Radiohead Tells Fans To Name Their Own Price For Latest Album Downloads; Gives Them A Reason To Pay

from the new-business-models dept

The band Radiohead is apparently coming out with a new album; the first after its original record deal was completed. It appears that, like many other musicians, they're realizing that the traditional recording industry business model doesn't quite make sense for them. While there was some buzz about an apparent hoax website about the band's new album, it turns out the real thing is a bit more interesting. That's because Radiohead is doing two smart things. It's telling fans they can name their own price for digital downloads. You just pay the band however much you think the downloads are worth and they'll be happy. But that's not all (though, that's what most folks are focused on). Rather than just offering up the content, they're also trying to give people a reason to actually buy something else. In this case, it's a "discbox," which will include the new album on both CD and vinyl, as well as an additional CD of seven extra songs and photos, artwork and lyrics. The whole thing will be packaged in a nice container. In other words, the band is following in the footsteps of folks like Trent Reznor, in realizing that the music is promotional for other stuff -- and you can still sell stuff if you make it worthwhile. In this case, Radiohead isn't really selling the "music." After all, you can get that for free. They're selling the full collection of stuff that comes with the music. Funny how it's the musicians, and not the record labels, who seem to realize that adding value and getting people to pay for it is a business model that beats suing fans.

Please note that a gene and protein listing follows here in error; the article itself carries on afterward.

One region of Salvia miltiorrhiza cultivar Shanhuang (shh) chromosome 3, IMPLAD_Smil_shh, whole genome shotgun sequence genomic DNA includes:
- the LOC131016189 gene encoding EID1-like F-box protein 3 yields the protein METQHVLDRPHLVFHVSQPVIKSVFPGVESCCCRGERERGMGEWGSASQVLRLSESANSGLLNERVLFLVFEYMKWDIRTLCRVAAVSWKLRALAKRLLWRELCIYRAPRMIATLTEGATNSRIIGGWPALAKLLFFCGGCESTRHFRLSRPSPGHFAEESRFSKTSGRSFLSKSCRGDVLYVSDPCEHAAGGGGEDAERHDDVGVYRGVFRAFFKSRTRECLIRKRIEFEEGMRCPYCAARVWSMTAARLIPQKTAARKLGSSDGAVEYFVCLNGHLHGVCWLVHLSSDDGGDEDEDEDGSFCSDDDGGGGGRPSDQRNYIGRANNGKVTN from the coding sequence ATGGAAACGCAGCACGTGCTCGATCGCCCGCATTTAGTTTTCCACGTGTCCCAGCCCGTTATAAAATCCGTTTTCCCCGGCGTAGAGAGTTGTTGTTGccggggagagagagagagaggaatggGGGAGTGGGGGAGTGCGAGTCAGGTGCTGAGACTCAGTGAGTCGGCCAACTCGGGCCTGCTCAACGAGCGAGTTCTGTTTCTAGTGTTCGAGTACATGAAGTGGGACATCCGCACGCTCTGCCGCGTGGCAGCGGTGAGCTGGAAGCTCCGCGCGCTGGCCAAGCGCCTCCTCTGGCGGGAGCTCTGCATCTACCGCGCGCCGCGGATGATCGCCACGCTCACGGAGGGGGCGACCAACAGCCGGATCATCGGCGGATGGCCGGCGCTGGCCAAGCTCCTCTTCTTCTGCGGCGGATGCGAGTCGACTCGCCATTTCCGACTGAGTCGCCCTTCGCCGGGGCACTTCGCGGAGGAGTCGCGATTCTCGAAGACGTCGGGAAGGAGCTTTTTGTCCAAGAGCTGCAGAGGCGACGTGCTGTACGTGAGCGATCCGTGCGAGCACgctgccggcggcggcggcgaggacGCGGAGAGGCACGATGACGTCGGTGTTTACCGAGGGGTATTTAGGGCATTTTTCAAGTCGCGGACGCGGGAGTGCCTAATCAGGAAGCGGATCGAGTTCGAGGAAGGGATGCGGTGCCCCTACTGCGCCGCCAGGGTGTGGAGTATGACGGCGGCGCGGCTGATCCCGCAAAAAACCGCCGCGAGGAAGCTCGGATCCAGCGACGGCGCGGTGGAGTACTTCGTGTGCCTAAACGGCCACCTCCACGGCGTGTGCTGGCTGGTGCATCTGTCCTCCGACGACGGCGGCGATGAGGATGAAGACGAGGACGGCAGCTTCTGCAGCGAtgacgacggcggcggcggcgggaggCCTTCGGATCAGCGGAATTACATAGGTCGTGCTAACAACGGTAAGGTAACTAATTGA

Filed Under: business models, music
Companies: radiohead

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  1. icon
    Mike (profile), 4 Oct 2007 @ 5:24pm

    Re: Big Labels are bad, music should be free- You

    I’m tired of reading comments by people who have bought into the media propaganda that “big labels” and the RIAA are evil.

    Well, then you've been reading some other site. We never said that the RIAA was evil.

    Since when is being against theft deemed such an offense?

    Never. The problem is that you're confused. Infringement is different than theft.

    If you owned an apple stand and person after person came up and kept stealing your apples, you tell me you wouldn’t do any thing to stop it?

    Apples are a tangible product. If someone steals the apple, you no longer have it. If someone *copies* music, that's not true. It's a very different situation. That doesn't mean it's legal, but it does mean that it's different... and it also means that there are other business models you can apply.

    These are all rhetorical questions of course, most people here don’t have the mental capacity or common sense to see all sides of an issue and therefore have the inability to apply rational, objective critical thinking to their decision making and formation of opinions.

    Funny. We discuss this stuff all the time -- and we do it taking into account all sides. But we also are intellectually honest about it. That means not calling infringement theft and not resorting to emotional arguments, but focusing on economic ones.

    We also don't insult people's "mental capacity."

    If you want to play by those rules, I'd have no problem debating you and showing you why you're wrong.

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